back part of the rental or interest. Solicitor
Merer had charge of the. mortgage debt; He
went to Boston; he drew'the lease, made br
his own volition, and acknowledged!!- Nowhe
says he went to Boston for Palmer. Under
stand, now, Meyer is solicitor for the Trustee.
What’s the next move! The Bio Grande Com
pany assigns the lease to Meyer." Meyer
takes it, and collects the moneys
due. The Atchison Company has invested
nearly $1,000,000 in improving this property.
The bonded debt is now' over ninctv. • When
these men consented to making this lease they
knew they must mako . the Rio Grande Hoad
earn interest or get out when the month of
May arrived. Jt appears the road * bad not
earned money sufficient to pay interest. Where
upon the Atchison Company, the lessees, ad
vanced the funds. The Rio Granue Railroad in
the bands of the Atchison ,Eoad will pay the
interest. The facts which are nrodneed show It.
There is no excuse for a Receiver,* so far as
current interest is. concerned. ’The lease says
the Atchison Company should bay 43 per cent
of the total 'earnings of the Rio Grande Road.
This is simply'an enormous percentage;' Thirty
five per cent is over 840,000 to avoid'd Receiver.
The first five months, from January
to May, under the Atchison management
showed the business to be 28 per cent
better. We ask the Court to consider the fact
and the Kio Grande is in better condition than
when leased, and - the earnings are 25 pep cent
greater tinder the Atchison management than
usual. Fortv-three per cent of the gross earn
ings of the road is paid under the lease.* There
is no road in America so favorably leased to the
bondholders as the Rio Grande. Meyer appears
here as the bondholders’ representative.*. Me is
bound to let the lease stand. He has accepted
the terras presented, and interest. In 1877
Meyer brought a suit. It was then intended to
have Gen. Palmer appointed Receiver. Meyer
and Palmer worked together. Tnis suit remained
here until June 10 last. The Denver & Rio
Grande Railway Company were previously arm
ing men. On 'June 10 there were nearly 2,000
armed ruffians in Colorado, which has disgraced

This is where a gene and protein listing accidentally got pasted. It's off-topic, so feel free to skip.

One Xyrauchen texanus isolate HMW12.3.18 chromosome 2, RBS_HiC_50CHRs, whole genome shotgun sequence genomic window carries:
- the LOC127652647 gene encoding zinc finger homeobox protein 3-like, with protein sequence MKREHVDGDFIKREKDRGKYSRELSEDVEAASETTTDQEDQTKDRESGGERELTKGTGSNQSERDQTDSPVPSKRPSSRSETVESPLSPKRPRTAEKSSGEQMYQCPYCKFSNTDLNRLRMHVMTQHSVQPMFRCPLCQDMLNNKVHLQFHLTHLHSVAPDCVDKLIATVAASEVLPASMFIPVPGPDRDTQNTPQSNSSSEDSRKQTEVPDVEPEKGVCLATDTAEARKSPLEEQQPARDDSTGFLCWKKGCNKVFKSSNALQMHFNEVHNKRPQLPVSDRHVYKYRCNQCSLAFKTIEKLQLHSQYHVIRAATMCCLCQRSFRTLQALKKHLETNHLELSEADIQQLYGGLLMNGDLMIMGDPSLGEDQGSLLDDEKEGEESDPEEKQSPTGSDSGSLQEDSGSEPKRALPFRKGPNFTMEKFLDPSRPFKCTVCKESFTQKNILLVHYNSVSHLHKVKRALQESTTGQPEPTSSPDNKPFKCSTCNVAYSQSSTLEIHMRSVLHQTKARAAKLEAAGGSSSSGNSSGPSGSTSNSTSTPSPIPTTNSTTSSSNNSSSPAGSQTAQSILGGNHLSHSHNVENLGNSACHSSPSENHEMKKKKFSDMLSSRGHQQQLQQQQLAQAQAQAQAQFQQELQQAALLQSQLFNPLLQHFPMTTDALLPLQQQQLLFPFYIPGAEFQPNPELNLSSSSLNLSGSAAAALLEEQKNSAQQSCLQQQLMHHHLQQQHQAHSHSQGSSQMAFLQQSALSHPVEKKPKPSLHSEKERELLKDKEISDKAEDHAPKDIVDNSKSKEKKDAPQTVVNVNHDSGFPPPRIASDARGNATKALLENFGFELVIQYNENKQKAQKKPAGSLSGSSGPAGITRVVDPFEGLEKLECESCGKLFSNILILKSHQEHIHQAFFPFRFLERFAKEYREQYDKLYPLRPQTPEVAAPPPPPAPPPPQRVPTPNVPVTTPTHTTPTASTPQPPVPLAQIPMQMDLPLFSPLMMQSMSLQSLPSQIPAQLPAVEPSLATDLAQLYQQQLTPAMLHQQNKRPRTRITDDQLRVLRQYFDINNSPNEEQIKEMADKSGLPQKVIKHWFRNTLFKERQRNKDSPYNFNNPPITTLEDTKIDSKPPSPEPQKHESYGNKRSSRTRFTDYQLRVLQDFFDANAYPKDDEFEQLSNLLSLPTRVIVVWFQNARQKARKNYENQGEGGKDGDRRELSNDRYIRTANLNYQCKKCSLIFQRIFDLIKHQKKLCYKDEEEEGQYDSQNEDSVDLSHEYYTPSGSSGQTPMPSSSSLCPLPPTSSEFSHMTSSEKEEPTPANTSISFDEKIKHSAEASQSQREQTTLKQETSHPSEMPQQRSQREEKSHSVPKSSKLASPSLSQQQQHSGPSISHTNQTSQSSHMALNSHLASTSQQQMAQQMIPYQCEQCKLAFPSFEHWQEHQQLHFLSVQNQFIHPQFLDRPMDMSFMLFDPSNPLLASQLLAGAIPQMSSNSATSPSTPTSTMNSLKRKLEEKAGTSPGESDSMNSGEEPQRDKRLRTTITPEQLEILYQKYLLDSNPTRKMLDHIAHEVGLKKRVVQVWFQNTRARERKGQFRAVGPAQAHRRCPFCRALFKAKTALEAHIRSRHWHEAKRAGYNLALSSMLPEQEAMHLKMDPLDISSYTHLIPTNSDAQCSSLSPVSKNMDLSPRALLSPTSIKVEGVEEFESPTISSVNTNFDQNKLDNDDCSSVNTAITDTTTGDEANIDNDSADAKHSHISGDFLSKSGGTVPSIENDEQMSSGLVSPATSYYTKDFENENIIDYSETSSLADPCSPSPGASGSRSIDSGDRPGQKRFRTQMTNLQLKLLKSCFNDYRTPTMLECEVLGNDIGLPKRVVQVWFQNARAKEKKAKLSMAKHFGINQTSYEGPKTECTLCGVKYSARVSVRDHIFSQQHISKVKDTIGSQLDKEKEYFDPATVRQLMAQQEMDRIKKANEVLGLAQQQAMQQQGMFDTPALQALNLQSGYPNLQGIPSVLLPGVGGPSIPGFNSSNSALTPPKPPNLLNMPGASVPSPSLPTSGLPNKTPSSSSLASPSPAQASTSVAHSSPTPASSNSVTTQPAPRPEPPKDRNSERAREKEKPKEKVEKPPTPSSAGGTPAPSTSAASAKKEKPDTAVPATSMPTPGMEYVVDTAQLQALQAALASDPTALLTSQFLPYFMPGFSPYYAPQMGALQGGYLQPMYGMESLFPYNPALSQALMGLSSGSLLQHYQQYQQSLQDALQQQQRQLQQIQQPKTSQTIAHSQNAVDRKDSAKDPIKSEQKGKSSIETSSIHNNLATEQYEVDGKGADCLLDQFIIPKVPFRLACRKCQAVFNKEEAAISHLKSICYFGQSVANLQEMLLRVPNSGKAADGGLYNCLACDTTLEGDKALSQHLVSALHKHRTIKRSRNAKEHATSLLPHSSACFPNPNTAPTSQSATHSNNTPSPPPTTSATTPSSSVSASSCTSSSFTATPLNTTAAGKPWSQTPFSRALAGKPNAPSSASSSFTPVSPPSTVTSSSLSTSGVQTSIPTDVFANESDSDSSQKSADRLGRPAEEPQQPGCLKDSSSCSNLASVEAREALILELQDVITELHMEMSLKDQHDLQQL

Colorado. Meyer came to Colorado and entered
collnsiveiy Into this damnable scheme. Meyerhas
no right of equity if he is acting collnsiveiy.
The Court will not appoint Risley as HioGrando
solicitor. He resigned to Judge Bowen, and
Bowen turns round and appoints Risley Re
ceiver. .
Pratt thought the Court would not give such
proceedings as those judicial sanction.
“ Four hundred and sixtv thousand dollars,”
continued Pratt, “ the Atchison Company has
paid upon this road. Ido not know what law
will permit the road to be taken by a Receiver.
This steal is 81,000,000, and they are trying to
saddle the debt upon ns. We claim that the
$804,000 was a trust fond, I believe Meyer had
possession of that money. Meyer says he has
this money pledged for the payment of those
ten-year certificates. Isn’t it reasonable that
Meyer bad these funds! Beyond doubt the
$200,000 emended in this railroad fight
by the Rio Grande Company came from some
where, and the $804,000 tells where the expense
money came from.
Pratt closed with other reviews of matters In
controversy in a concise, logical manner. ■
Sollcltor'Mcycr replied from a written manu
Judge Miller again called his attention to ms
former query regarding the original suit.
Meyer replied rather unsatisfactorily.
Judge Usher followed for nearly one hour.
Usher made an earnest plea for his-clients, en
deavoring to controvert the allegations set forth
by the Atchison Company, and denied the legal
ity of the lease, and clafmed-the earnings after
the Atchison' got possession. He refuted the
reports of corrupt Judgments in Colorado; -
Judge Usher endeavored to explain ’away
Judge Miller’s query to Meyer by stating that